Lady Brown among the crocuses, an orange mushroom, and other garden surprises

I wish I could have photographed Lady Brown having a midmorning nap right in the middle of the crocuses! She looked so cute lying there, so picturesque, so relaxed, and behind her waving in the morning breeze were these pinky purple crocuses. However I was in the middle of transplanting some thymes and decided to just enjoy watching her.

She’s been napping off and on, waking only to move to a warmer or cooler site. It was a bit cool this morning so she started by lying in the sun, and then when she’d sufficiently warmed up, she got up and chose a shaded spot. This went on several times, each time she’d explore the garden for a different sunny or shaded spot. I suppose she’s trying to find her favourite napping places. Or perhaps she could have been keeping an eye on me as I went about the garden, pottering among the plants. She’s already accepted M as the leader of the pack — when he went back to the house after her first meal, her gaze kept following him. It’s truly lovely having a dog again – it’s been 21 years since our last dog.

She’s advanced to stepping up to the veranda for her water and food that we’ve set at the top of the steps. But she won’t go in any further. I’ve placed a soft rug for her to sleep on, but she prefers the nest she’s made all the way in the back garden, from the dried palm thatch that had been stacked there. But if it rains… perhaps she may be more easily persuaded to come in out of the wet. Still… we’ve made excellent progress. She tolerates being petted, but shies away when hugged. Will Lady Brown brave coming in to the veranda tomorrow? Hmm… we shall see. Slowly, slowly is our modus operandi.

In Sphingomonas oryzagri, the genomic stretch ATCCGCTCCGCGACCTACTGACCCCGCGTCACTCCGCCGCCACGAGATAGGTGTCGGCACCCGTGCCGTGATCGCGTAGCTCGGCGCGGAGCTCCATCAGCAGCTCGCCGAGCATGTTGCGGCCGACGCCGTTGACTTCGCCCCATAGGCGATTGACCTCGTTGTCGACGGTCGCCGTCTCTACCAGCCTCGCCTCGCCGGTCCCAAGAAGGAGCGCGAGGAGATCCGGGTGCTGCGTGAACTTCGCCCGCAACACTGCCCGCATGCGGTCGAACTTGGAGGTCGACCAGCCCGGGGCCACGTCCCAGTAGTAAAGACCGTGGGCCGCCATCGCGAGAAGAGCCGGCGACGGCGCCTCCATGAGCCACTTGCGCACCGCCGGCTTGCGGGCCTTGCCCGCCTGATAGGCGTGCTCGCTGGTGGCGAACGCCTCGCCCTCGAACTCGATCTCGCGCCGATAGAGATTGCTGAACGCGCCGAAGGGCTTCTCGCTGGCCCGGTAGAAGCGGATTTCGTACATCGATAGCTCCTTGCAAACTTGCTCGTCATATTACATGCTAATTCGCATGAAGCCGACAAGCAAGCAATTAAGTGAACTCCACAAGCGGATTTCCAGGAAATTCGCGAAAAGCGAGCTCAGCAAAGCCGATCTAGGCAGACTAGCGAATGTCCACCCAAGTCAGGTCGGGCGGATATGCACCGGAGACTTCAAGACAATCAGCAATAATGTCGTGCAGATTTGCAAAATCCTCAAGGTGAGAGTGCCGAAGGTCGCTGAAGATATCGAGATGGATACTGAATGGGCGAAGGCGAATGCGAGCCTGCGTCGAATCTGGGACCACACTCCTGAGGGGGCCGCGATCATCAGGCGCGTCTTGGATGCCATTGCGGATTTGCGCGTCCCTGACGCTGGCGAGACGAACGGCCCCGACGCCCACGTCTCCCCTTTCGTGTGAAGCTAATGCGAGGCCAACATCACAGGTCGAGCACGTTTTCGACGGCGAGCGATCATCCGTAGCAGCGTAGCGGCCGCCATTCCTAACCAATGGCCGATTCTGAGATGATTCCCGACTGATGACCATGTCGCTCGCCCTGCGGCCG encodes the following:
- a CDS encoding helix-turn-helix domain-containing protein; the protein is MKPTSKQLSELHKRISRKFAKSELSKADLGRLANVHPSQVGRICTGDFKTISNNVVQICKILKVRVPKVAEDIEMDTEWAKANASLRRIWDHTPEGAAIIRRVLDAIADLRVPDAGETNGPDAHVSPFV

Today’s garden surprises: an orange mushroom growing from one of the oldest olives. This is an unedited photograph – the colour is truly that

The first arum lilies are in bloom. There are arum leaves everywhere so when they all come into bloom, it promises to be spectacular.


Oh, and I almost forgot – I was checking up on the feijoas, as I do every day, to see which one is ripe enough. This one had a purplish stain so I cupped it to have a look and it fell in my palm — a sure sign that it is ripe. We had it for dessert, but it could have done with one more day’s ripening.

First feijoa cropt.jpg

First feijoa sliced cropt.jpg


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